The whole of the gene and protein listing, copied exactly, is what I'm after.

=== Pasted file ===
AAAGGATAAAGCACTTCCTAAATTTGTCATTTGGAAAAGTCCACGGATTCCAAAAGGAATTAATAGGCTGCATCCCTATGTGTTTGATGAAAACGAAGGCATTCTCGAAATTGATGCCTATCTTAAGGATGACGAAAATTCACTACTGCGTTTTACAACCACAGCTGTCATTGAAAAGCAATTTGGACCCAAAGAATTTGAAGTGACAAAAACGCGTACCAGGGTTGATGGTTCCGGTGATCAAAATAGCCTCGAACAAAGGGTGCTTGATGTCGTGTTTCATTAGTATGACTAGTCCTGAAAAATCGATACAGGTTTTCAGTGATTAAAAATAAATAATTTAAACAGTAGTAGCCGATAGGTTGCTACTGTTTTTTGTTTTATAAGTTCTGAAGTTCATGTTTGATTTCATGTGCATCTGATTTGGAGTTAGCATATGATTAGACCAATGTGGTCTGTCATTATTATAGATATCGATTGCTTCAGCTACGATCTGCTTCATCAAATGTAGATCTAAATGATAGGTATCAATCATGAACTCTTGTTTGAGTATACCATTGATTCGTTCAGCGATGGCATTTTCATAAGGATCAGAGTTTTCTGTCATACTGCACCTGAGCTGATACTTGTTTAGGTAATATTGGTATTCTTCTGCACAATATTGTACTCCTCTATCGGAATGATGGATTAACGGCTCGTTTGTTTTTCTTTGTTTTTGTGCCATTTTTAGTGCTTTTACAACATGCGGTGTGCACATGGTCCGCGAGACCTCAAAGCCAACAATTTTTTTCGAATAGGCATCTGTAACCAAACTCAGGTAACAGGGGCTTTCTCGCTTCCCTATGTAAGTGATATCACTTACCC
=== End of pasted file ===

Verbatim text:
AAAGGATAAAGCACTTCCTAAATTTGTCATTTGGAAAAGTCCACGGATTCCAAAAGGAATTAATAGGCTGCATCCCTATGTGTTTGATGAAAACGAAGGCATTCTCGAAATTGATGCCTATCTTAAGGATGACGAAAATTCACTACTGCGTTTTACAACCACAGCTGTCATTGAAAAGCAATTTGGACCCAAAGAATTTGAAGTGACAAAAACGCGTACCAGGGTTGATGGTTCCGGTGATCAAAATAGCCTCGAACAAAGGGTGCTTGATGTCGTGTTTCATTAGTATGACTAGTCCTGAAAAATCGATACAGGTTTTCAGTGATTAAAAATAAATAATTTAAACAGTAGTAGCCGATAGGTTGCTACTGTTTTTTGTTTTATAAGTTCTGAAGTTCATGTTTGATTTCATGTGCATCTGATTTGGAGTTAGCATATGATTAGACCAATGTGGTCTGTCATTATTATAGATATCGATTGCTTCAGCTACGATCTGCTTCATCAAATGTAGATCTAAATGATAGGTATCAATCATGAACTCTTGTTTGAGTATACCATTGATTCGTTCAGCGATGGCATTTTCATAAGGATCAGAGTTTTCTGTCATACTGCACCTGAGCTGATACTTGTTTAGGTAATATTGGTATTCTTCTGCACAATATTGTACTCCTCTATCGGAATGATGGATTAACGGCTCGTTTGTTTTTCTTTGTTTTTGTGCCATTTTTAGTGCTTTTACAACATGCGGTGTGCACATGGTCCGCGAGACCTCAAAGCCAACAATTTTTTTCGAATAGGCATCTGTAACCAAACTCAGGTAACAGGGGCTTTCTCGCTTCCCTATGTAAGTGATATCACTTACCC